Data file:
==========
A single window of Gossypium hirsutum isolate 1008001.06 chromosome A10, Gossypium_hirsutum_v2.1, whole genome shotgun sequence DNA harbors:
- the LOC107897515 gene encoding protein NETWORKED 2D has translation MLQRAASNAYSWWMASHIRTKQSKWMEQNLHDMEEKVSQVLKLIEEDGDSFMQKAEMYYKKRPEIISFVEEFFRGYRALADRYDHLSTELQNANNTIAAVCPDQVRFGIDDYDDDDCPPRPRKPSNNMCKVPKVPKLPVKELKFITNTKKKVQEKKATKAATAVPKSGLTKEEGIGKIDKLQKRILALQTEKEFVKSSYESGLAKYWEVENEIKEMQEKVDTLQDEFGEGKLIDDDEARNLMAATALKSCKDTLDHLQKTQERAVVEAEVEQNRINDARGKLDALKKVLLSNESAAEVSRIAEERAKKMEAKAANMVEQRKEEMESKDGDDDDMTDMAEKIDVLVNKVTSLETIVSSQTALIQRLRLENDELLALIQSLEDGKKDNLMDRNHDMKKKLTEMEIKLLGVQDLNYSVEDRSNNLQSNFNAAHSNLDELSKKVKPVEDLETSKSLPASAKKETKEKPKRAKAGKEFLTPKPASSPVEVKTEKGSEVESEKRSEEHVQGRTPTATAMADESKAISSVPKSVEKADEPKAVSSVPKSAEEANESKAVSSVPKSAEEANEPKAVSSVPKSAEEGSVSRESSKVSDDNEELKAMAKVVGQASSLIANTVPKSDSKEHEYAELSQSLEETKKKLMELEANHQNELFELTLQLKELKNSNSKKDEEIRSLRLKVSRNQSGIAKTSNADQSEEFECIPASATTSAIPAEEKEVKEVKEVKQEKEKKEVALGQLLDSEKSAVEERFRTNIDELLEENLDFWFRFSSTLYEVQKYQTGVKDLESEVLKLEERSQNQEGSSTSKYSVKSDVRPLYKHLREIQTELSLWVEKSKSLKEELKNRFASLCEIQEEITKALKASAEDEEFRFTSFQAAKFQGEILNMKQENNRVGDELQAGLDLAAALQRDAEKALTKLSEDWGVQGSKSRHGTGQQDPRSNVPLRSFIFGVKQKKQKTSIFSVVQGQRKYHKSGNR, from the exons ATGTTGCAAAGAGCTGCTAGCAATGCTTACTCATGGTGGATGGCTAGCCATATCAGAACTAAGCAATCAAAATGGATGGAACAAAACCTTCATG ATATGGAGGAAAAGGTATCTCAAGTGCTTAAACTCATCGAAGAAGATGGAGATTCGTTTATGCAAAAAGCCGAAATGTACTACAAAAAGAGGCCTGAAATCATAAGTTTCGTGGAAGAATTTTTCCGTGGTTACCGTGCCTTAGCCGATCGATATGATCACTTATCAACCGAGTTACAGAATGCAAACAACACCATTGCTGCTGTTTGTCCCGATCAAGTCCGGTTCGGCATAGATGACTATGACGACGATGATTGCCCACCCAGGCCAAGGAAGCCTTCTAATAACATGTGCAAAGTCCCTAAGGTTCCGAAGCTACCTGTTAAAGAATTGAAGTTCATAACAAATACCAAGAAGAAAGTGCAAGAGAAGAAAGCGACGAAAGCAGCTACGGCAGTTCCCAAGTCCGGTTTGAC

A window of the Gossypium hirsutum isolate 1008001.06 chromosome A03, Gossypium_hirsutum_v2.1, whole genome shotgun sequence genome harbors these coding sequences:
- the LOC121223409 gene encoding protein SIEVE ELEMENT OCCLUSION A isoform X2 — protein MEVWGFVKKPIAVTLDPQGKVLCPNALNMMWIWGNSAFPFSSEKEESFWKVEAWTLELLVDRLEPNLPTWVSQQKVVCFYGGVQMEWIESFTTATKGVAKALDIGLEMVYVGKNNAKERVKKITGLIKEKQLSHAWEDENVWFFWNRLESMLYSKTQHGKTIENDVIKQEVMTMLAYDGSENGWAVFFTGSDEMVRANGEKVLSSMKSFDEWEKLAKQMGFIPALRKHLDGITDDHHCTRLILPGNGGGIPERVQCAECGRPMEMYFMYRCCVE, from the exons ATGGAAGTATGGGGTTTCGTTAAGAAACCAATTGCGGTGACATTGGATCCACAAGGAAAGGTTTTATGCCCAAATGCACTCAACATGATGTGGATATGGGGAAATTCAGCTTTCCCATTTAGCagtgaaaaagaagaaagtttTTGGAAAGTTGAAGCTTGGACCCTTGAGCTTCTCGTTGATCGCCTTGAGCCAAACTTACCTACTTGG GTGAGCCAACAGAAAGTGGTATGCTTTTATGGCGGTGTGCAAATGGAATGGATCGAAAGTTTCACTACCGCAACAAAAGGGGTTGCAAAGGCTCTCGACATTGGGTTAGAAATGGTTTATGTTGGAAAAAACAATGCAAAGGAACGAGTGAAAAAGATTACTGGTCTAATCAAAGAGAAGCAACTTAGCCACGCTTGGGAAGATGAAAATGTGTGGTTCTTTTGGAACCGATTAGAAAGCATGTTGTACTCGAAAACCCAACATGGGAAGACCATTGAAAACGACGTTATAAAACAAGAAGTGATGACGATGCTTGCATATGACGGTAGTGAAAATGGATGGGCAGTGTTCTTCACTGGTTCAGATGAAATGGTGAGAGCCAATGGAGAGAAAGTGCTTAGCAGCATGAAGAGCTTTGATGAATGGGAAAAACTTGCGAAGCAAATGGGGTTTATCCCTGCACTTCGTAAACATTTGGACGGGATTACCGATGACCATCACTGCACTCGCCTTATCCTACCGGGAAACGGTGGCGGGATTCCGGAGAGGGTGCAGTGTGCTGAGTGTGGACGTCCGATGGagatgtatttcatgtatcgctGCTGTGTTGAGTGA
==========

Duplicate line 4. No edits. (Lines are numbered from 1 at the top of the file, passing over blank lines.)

- the LOC121223409 gene encoding protein SIEVE ELEMENT OCCLUSION A isoform X2 — protein MEVWGFVKKPIAVTLDPQGKVLCPNALNMMWIWGNSAFPFSSEKEESFWKVEAWTLELLVDRLEPNLPTWVSQQKVVCFYGGVQMEWIESFTTATKGVAKALDIGLEMVYVGKNNAKERVKKITGLIKEKQLSHAWEDENVWFFWNRLESMLYSKTQHGKTIENDVIKQEVMTMLAYDGSENGWAVFFTGSDEMVRANGEKVLSSMKSFDEWEKLAKQMGFIPALRKHLDGITDDHHCTRLILPGNGGGIPERVQCAECGRPMEMYFMYRCCVE, from the exons ATGGAAGTATGGGGTTTCGTTAAGAAACCAATTGCGGTGACATTGGATCCACAAGGAAAGGTTTTATGCCCAAATGCACTCAACATGATGTGGATATGGGGAAATTCAGCTTTCCCATTTAGCagtgaaaaagaagaaagtttTTGGAAAGTTGAAGCTTGGACCCTTGAGCTTCTCGTTGATCGCCTTGAGCCAAACTTACCTACTTGG GTGAGCCAACAGAAAGTGGTATGCTTTTATGGCGGTGTGCAAATGGAATGGATCGAAAGTTTCACTACCGCAACAAAAGGGGTTGCAAAGGCTCTCGACATTGGGTTAGAAATGGTTTATGTTGGAAAAAACAATGCAAAGGAACGAGTGAAAAAGATTACTGGTCTAATCAAAGAGAAGCAACTTAGCCACGCTTGGGAAGATGAAAATGTGTGGTTCTTTTGGAACCGATTAGAAAGCATGTTGTACTCGAAAACCCAACATGGGAAGACCATTGAAAACGACGTTATAAAACAAGAAGTGATGACGATGCTTGCATATGACGGTAGTGAAAATGGATGGGCAGTGTTCTTCACTGGTTCAGATGAAATGGTGAGAGCCAATGGAGAGAAAGTGCTTAGCAGCATGAAGAGCTTTGATGAATGGGAAAAACTTGCGAAGCAAATGGGGTTTATCCCTGCACTTCGTAAACATTTGGACGGGATTACCGATGACCATCACTGCACTCGCCTTATCCTACCGGGAAACGGTGGCGGGATTCCGGAGAGGGTGCAGTGTGCTGAGTGTGGACGTCCGATGGagatgtatttcatgtatcgctGCTGTGTTGAGTGA